This pandemic has turned the world upside-down.
The usually gregarious Italians now “no longer greet one another, passing by with lowered eyes”, according to one gloomy report. My fellow Swedes, who pathologically retreat from emotional connections and shy away from conversations with strangers, now respectfully greet their neighbours and others they meet on their strolls through the park – naturally, from a safe distance.
For many people it is like the physical boundary we usually associate with personal space grew fivefold in a couple of weeks. And nothing is like it used to be.
Sweden, whose population has unusually high confidence in their public institutions and normally doesn’t have a problem with central government mandates (after all, we happily hand over 43% of our GDP to the government – almost a third more than Brits do), has resolutely resisted most measures to restrict individual freedom. In America, the land of the free, governors have outdone each other in the severity of their shelter-in-place orders; in many states gun shops and liquor stores are the last remnants American commerce. Brits, normally quite undisturbed by the goings-on in Westminster, are both ‘rallying around the flag’ and, on occasion, displaying their commitment to freedom by resisting being locked-up.
One of the many failings of the panic-stricken media coverage so far has been pundits focusing either on the total number of dead – ignoring that America has a thousand times more inhabitants than Iceland – or the country-level per-capita death rates, overlooking that the pandemic differs widely from one part of a country to another.
When we compare Covid deaths from big cities in respect to their populations rather than the population of their country, the story that emerges is different, more nuanced and more reflective of the lives most of us live in these pandemic times.
Some of the pro-lockdown arguments have hinged on how densely populated Britain is and how many more people would have been infected and died had the government not confined Brits to their homes. The high death rate in a sparsely populated country like Sweden which, perhaps foolishly, kept its borders, schools and most everyday life open seems to support that argument.
But hang on. As of May 6, Sweden’s Covid-death toll stands at 2,941 – a per-capita count of 29 per 100,000 people; in America it’s about 22 per 100,000 people. The UK’s number, now the highest in Europe, is well above that at 39 dead per 100,000. How can we make sense of this?
To some extent we would expect Sweden, whose population density is one-tenth that of Britain, to fare better against a contagious disease that spreads by proximity. But though the countries as a whole may differ, their capital cities are altogether more comparable – Stockholm has a population density of 5,203/km2, while London’s is 5,701/km2.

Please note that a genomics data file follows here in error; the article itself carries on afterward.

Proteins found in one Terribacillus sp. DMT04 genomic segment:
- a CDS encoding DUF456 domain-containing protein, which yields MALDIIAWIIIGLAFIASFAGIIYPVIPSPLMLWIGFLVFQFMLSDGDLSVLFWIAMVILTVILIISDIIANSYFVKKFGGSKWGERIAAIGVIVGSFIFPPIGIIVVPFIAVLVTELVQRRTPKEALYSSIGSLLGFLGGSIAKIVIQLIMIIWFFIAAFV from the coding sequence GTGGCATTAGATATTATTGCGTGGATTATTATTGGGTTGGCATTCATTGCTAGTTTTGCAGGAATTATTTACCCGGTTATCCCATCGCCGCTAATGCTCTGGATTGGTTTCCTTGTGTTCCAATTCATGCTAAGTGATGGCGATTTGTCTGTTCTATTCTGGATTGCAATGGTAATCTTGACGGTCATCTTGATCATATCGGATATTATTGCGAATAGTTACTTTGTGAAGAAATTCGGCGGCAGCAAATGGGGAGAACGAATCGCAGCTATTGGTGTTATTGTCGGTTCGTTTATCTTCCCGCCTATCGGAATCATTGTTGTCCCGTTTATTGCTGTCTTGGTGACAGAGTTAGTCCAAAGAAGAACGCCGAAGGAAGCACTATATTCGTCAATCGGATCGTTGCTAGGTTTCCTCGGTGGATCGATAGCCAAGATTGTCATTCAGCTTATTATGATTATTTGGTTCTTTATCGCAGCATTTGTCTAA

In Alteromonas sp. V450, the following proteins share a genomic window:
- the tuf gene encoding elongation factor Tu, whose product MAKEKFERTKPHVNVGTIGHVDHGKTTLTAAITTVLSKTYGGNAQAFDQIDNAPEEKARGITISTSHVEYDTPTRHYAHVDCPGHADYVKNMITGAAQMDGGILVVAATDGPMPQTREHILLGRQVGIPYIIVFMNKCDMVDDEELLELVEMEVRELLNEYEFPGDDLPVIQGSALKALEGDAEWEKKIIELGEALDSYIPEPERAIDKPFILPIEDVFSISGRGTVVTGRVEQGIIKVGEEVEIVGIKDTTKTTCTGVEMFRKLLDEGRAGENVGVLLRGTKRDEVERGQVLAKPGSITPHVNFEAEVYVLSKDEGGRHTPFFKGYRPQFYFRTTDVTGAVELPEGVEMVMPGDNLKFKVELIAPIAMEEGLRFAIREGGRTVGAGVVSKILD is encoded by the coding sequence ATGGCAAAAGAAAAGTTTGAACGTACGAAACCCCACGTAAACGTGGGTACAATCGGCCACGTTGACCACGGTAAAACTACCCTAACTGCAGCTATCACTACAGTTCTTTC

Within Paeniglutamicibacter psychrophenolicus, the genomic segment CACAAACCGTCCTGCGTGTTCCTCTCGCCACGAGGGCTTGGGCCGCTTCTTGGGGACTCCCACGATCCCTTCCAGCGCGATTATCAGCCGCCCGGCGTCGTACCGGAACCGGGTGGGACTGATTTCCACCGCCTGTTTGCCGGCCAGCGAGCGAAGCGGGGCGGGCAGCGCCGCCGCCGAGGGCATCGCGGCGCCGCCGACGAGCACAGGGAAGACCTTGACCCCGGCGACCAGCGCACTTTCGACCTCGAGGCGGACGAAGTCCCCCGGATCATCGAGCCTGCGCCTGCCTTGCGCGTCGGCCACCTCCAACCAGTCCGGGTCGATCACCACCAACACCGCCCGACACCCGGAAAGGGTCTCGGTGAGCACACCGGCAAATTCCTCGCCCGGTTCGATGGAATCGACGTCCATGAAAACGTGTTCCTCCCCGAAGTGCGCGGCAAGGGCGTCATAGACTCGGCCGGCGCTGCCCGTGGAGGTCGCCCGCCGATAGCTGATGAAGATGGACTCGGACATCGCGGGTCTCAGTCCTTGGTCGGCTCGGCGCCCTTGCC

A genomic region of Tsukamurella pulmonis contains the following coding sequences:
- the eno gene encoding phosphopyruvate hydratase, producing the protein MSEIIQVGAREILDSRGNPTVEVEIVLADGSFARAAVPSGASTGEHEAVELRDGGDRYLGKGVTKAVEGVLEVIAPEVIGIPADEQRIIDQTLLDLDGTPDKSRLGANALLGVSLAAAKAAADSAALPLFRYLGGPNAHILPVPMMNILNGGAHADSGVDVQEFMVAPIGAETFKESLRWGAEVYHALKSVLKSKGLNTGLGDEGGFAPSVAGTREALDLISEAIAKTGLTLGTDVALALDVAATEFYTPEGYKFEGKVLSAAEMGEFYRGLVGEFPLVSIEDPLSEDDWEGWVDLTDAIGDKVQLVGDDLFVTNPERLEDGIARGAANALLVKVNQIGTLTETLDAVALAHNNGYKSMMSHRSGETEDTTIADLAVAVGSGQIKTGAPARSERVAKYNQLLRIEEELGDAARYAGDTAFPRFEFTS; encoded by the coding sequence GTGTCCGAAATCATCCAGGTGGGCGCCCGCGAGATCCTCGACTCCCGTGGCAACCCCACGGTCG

Stockholm, however, accounts for a much greater proportion of Sweden’s outbreak than London, with 37% of positive tests and more than half of the country’s deaths. Similarly, New York City accounts for 30% of America’s Covid deaths – almost half if we count its metropolitan statistical area. In contrast, London only has 20% of the UK’s total number of deaths so far.
Stockholm has seen 65 people per 100,000 die from the epidemic, compared to 59 in London and a staggering 225 in New York City (162 in the greater NYC statistical area). Clearly, coronavirus deaths are much more spread out in the UK, with Scotland reporting something like 51 dead per 100,000 people, the East, the Midlands and the North West all around the national average of 39 per 100,000.
In America and Sweden, however, the pandemic has been mild or totally unremarkable in most places. The Swedish region where my family lives, Skåne, has had just six deaths per 100,000 people, lower even than locked-down Denmark or Germany. The same is true for many other parts of Sweden – particularly the very sparsely populated north.
Similarly, the US state of Wyoming, with a population 600,000, has reported just seven Covid deaths; Maine, with roughly the same population as my home region of Skåne, has seen 62 deaths – about 5 per 100,000 inhabitants. To a lesser extent this is also true in some parts of Britain: As of May 5, the South West, where 8% of the UK’s population lives, had reported fewer than 4% of its deaths.
These statistics go some way to explaining why Sweden has opted for a more open approach, as have American states with low population densities. It also explains why Americans who live in rural parts of states with stringent lockdowns are so frustrated – in their part of the world, the nature of the virus simply doesn’t justify draconian restrictions.
It there is at least one thing this crisis has unambiguously taught us, it is that one size does not fit all. New York’s outbreak is not Wyoming’s and advice appropriate for London is not necessarily right for the Peak District, let alone the Scottish borders or rural Wales. So far, the pandemic has mostly been a story of Big City life and it is not clear that that’s about to change. We should talk about London, New York City or Stockholm – not Britain, America or Sweden.
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